Progressive or Wild West.
The Jewelry Store Showdown. Ketchikan Style.
By Elroy C. Edenshaw
August 31, 2007
The question is "What's Next"? Or what's wrong and
where do we go? I like the fact we as a whole can decide or make
a choice. When I have concerns is when a few or one or two individuals
take it upon themselves to decide for us. I am glad to hear so
much support for democracy or governmental process or support
for majority rule to decide this latest initiative brought by
the people of Ketchikan.
So with that said, I support limited entry management of quantity
of jewelry stores. My reasoning or opinion is that I've seen
the quality of jewelry stores decline. Meaning I like seeing
high quality, high end jewelry stores but what I've been seeing
is more and more jewelry surplus type stores. And when winter
or tourist season ends our downtown looks like its preparing
for a typhoon hurricane which is depressing even after some paint
. I would like to see more year round businesses open and maybe
some day we could have a nice gallery walk around the holidays.
And I think the initiative would support that change.
To give a little personal information, our family shops a lot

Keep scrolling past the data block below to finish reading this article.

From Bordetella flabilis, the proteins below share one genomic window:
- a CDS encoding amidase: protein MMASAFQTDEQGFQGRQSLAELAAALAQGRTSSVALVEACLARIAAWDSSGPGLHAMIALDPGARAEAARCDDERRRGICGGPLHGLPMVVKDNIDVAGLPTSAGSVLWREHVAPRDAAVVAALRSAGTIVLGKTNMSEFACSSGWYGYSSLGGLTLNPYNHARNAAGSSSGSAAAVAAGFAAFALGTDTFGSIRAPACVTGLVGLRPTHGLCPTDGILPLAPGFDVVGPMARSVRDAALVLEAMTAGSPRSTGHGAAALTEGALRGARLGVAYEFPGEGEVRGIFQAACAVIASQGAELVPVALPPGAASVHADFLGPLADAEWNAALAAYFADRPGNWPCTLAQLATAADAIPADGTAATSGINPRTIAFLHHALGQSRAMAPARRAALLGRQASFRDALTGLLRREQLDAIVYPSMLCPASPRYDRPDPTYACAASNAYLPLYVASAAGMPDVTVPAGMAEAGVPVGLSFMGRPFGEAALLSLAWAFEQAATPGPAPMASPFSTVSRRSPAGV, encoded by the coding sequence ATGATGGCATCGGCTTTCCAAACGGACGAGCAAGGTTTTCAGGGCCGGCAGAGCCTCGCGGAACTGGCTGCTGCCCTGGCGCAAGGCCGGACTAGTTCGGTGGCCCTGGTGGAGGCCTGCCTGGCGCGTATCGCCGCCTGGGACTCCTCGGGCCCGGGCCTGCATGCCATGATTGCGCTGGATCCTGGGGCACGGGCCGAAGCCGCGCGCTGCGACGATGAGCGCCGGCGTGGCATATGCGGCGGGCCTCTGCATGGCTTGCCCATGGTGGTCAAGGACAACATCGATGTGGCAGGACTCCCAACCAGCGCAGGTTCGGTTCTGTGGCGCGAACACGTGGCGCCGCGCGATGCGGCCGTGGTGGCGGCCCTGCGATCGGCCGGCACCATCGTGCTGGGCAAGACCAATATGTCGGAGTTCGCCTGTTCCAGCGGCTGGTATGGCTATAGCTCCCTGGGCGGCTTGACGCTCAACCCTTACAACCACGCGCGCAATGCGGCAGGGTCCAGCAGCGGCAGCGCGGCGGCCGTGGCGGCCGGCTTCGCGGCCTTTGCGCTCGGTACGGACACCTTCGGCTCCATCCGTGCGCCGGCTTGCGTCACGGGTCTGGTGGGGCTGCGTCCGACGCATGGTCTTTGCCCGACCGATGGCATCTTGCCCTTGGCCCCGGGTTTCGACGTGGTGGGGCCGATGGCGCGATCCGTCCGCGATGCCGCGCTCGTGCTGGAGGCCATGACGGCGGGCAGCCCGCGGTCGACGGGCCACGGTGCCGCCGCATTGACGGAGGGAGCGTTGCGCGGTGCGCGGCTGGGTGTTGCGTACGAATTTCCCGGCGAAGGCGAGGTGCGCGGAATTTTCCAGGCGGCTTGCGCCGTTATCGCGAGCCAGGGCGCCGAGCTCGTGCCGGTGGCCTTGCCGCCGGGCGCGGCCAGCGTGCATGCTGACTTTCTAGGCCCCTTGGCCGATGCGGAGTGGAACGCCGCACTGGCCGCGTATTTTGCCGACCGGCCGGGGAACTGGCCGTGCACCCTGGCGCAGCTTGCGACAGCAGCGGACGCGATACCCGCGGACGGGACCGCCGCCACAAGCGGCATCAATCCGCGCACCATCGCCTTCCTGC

on-line just because the lack of choices and quality and prices
here. When I first came here in the late 70's, Tongass store
was the only place to shop and what I learned quickly is Alaskans
always planned as to what goods were going to be bought and what
was priority. Milk was sold frozen and even movies had to be
taped by someone because of lack of the availability of TV stations
or cable. I can also remember all the loggers and fishermen and
when a Navy boat came in, it was like the wild west. We've come
a long way since then I hope. I remember people saying these
words, "There's one church for every bar in the town of
Ketchikan". Like they say, what's next. Are we going to
start limiting the places of worship? I don't know.
As I get older what I decide as priority has changed and matured
and what I thought was a worthy fight in my past days has changed.
Reasoning and hindsight are my tools today. And maybe as a community
as a whole we can use reasoning and hindsight and learn from
our past and avoid making this initiative into something that
it is not. We as a whole can make that decision. A progressive
decision, mature decision, and one that is best for our community.
But most importantly, a decision made by a US citizen. Democracy,
freedom, let's keep doing it because it does not come free.
Elroy C. Edenshaw
Received August 30, 2007 -
Published August 31, 2007
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